These days, does this sound like Nirvana, or what?
Thirty boys and girls, ages 7 to 13, are learning and competing every Friday and Saturday in one of the most scenic spots in Bedford, in an outdoor social-distancing environment.
The local branch of the national PGA Jr. League program is flourishing like never before.
Jim Tobin, the professional at the Patriot golf course on the grounds of the Veterans Administration hospital on Springs Road, has coordinated the Bedford league for the past six years. And in 2020, with the pandemic eradicating or changing almost all team sports, demand has skyrocketed.
“We started much later than usual,” Tobin said, because of measures taken in response to Covid-19. The start date was pushed back from May 1 to July 1, but because of demand, and the need for children to have opportunities to be active outdoors, the PGA (Professional Golfers’ Association) added an additional fall session. It will continue until early November.
“This was huge,” Tobin said. In the summer “I had 30 kids on two teams with a waiting list. When registration opened for the fall, the 30 slots filled up in less than a day.
The protocols on the course are consistent with safety, Tobin said, including social distancing. All of the coaches wear masks; it’s optional for the participants but most choose to wear them, he said. “We set the driving range up so that everybody has their own hitting bays, with six feet of separation.”
Junior League golf took much of its format from Little League baseball, including uniforms, Tobin said. “The idea many years ago was to get more kids exposed to golf. It has worked very well over the years as far as kids embracing and participating in the program”
“We encourage young people who haven’t played to join in” Tobin continued. “It’s a ‘scramble’ format, so there’s no pressure on any of the kids. They have partners every time.” The “scramble” arrangement involves teams of two or more, in which everyone plays from the spot of the best shot.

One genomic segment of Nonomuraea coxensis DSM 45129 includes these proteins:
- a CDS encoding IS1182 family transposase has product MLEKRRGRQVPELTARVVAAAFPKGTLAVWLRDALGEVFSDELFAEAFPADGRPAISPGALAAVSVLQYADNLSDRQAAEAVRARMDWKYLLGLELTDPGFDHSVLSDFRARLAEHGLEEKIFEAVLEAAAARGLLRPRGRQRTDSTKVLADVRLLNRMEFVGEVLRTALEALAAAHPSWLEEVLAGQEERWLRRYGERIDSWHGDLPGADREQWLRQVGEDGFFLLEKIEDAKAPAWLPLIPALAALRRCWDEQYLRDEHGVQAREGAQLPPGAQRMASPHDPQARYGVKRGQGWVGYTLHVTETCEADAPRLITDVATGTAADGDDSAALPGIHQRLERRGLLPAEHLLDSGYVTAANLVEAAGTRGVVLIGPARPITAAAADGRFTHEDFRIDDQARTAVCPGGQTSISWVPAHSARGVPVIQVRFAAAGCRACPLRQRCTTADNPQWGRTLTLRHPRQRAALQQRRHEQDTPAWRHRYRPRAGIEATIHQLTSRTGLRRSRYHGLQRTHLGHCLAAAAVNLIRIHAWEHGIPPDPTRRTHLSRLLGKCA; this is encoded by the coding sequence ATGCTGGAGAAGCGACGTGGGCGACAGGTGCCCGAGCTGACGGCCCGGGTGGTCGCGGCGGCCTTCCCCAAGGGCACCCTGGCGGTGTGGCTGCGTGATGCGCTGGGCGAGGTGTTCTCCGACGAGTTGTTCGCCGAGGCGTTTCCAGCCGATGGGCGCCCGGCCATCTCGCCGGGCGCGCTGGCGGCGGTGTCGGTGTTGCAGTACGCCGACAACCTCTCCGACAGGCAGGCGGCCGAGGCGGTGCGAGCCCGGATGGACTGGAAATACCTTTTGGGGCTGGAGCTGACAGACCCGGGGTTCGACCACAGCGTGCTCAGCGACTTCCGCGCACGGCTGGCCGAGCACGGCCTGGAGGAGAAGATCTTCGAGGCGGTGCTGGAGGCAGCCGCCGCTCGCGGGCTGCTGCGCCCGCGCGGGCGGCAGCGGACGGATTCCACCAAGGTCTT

“There’s lots of mentoring, a lot of social interaction, with older kids paired up with younger kids,” the director noted. “That does a lot to help the kids develop.” He added that the program has served as a feeder system for the high school golf team.
Parents can watch but under the rules, they can’t be involved, he emphasized.
The group practices every Friday, followed by matches on Saturday. Until this year the contests were with programs from neighboring golf courses, but this year everything is intramural.
Tobin, a PGA member since 1976 and a past president of the New England PGA, came to Patriot six years ago and launched the Jr. League during his second year. The youth program is “the best thing I’ve ever seen the PGA do,” he asserted.
A couple of years after he retired after a 30-year career as the golf professional at Bellevue Golf Club in Melrose, the opportunity arose to work with veterans at Patriot, which is owned by the U.S. Air Force and has a rehabilitation and recreation relationship with the adjacent hospital. In recent years the nine-hole course opened to the public.
Tobin also directs the PGA’s First Tee program at Boston’s municipal golf course in Franklin Park. First Tee is a national initiative started than 20 years ago to make golf accessible to all young people and building character strengths through golf’s inherent values and skills. W
Working with the office of the mayor and the Massachusetts Golf Association, Tobin said each year First Tee attracts as many as 1,300 participants four days a week through July and August (this year was about half that, as the virus limited capacity).
A network of coaches and volunteers not only teaches young people about golf but also conveys a message that “golf and life core values are so similar,” Tobin said, including perseverance, responsibility, respect, and courtesy.
Tobin, 70, said he got started in golf around age 12 at the municipal course in Lynn. “My father was a policeman in Lynn. He used to take me with him there in the evening and I started caddying,” he recounted.
Indeed, caddying was his ticket to the game. Back in the early 60s, a kid could make $5 caddying all weekend (“in those days they didn’t have golf carts”) and then play every weekday on the course, where a junior membership was $20 a year.
Mike Rosenberg can be reached at email@example.com, or 781-983-1763
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